Block on Trump's Asylum Ban Upheld by Supreme Court
A U.S. district court in Chicago recently denied a warrant that would have allowed the government to compel any individual at the searched location to unlock his iPhone, iPad, or other Apple electronic device that was protected Touch ID. The warrant application raises serious Fourth and Fifth Amendment concerns, the court explained, and fails to establish sufficient probable cause for the request that "is neither limited to a particular person nor a particular device."
Last summer, the U.S. government obtained a similar warrant to compel anyone in a building in California to unlock their phones with their fingerprints, but the recent ruling out of Illinois shows how such requests can meet resistance.
The warrant here was requested as part of an investigation into child pornography. Government officials sought a warrant to search a building and seize electronic storage media and computer equipment. The court had no problem granting that request.
But the application also sought "the authority to compel any individual who is present at the subject premises at the time of the search to provide his or her fingerprints and/or thumbprints 'onto the Touch ID sensor of any Apple iPhone, iPad, or other Apple brand device in order to gain access to the contents of any such device.'" That request U.S. Magistrate Judge M. David Weisman denied.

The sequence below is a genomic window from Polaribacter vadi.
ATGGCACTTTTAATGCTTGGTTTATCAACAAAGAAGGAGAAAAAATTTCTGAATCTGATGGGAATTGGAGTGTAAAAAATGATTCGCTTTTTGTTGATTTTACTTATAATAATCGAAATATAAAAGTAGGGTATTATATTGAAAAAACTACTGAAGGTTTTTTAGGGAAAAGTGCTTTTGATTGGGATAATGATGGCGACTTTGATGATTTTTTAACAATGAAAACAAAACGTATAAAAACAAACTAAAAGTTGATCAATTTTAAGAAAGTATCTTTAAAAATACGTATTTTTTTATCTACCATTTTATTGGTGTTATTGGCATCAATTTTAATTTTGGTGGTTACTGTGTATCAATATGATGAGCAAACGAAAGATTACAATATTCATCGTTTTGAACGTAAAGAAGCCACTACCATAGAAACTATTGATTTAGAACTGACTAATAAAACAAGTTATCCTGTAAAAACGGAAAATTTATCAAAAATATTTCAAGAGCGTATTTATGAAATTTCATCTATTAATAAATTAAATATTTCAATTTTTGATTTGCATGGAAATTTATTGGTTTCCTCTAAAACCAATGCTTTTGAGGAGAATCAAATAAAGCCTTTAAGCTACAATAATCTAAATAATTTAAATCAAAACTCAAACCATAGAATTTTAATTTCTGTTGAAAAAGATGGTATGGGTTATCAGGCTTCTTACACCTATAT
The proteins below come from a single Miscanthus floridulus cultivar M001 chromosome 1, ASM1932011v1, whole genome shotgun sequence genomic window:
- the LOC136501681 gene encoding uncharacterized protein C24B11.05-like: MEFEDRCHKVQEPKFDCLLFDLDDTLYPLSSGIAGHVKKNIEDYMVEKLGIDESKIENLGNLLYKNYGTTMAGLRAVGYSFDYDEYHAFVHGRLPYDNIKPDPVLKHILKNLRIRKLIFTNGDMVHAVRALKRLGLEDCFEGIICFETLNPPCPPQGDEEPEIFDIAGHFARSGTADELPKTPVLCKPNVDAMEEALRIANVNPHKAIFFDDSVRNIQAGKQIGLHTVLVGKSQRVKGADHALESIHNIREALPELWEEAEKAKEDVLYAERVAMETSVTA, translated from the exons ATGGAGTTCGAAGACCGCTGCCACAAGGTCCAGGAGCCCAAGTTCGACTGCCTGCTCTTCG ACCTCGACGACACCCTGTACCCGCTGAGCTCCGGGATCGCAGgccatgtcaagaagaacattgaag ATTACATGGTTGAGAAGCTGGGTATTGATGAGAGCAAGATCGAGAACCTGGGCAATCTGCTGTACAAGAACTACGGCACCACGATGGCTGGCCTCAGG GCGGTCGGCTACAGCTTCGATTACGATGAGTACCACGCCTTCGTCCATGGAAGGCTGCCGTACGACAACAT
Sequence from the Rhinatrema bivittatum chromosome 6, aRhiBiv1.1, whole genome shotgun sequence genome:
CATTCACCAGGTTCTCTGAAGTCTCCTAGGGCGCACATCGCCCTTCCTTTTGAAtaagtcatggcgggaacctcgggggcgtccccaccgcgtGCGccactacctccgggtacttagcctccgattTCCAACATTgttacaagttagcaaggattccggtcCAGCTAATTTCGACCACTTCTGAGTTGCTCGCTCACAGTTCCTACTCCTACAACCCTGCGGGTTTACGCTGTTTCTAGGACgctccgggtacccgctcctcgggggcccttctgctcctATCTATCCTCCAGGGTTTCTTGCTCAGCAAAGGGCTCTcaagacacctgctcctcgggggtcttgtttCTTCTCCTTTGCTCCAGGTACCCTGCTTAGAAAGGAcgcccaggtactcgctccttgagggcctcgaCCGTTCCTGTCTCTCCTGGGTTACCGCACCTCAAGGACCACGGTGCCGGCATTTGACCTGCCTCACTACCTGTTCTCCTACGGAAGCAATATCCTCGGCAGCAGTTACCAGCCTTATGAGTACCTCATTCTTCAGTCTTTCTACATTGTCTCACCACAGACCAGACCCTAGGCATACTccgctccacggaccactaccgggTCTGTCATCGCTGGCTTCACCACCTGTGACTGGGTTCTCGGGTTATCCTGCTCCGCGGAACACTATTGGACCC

The government was seeking the right to forcibly fingerprint any person present, whether a resident or visitor, Judge Weisman explained. While there is "no protectable Fourth Amendment interest in the print itself," the court said, "the method of obtaining the print" raises Fourth Amendment issues, as it requires the temporary detention of anyone asked to provide their prints.
The district court analogized the forced fingerprinting requested here to that in United States v. Guevara-Martinez. There, immigration officers fingerprinted a man after he was arrested for transporting narcotics, seeking to determine his immigration status. The initial stop leading to the arrest was illegal, however, and thus the fingerprints had to be suppressed due to the exclusionary rule.
"This Court agrees that the context in which fingerprints are taken, and not the fingerprints themselves, can raise concerns under the Fourth Amendment," the court's opinion explained.
Given the facts articulated in the warrant application, "the Court does not believe such Fourth Amendment intrusions are justified".
Further, such fingerprinting could violate Constitutional protections against self-incrimination as well. If fingerprinting is given a testimonial character -- an admission that the phone or tablet in question is one's own, for example -- the fingerprinting may offend the Fifth Amendment.
Finally, the court expressed concern that such requests were becoming increasingly standard. As Judge Weisman writes:
The government further noted "[t]his is the language that we are making standard in all of our search warrants." This declaration of standardization is perhaps the crux of the problem. As the Court hopes it is plain from the above, the issues presented here require a fact-intensive inquiry both for purposes of the Fourth Amendment and the Fifth Amendment.
This does not mean, of course, that such requests are always suspect, the judge explained. Where the information sought is a "foregone conclusion" and there is a more individualized showing between individuals and criminal conduct, both the Fourth and Fifth Amendment concerns may be satisfied. "We simply are not there yet," the judge concluded.
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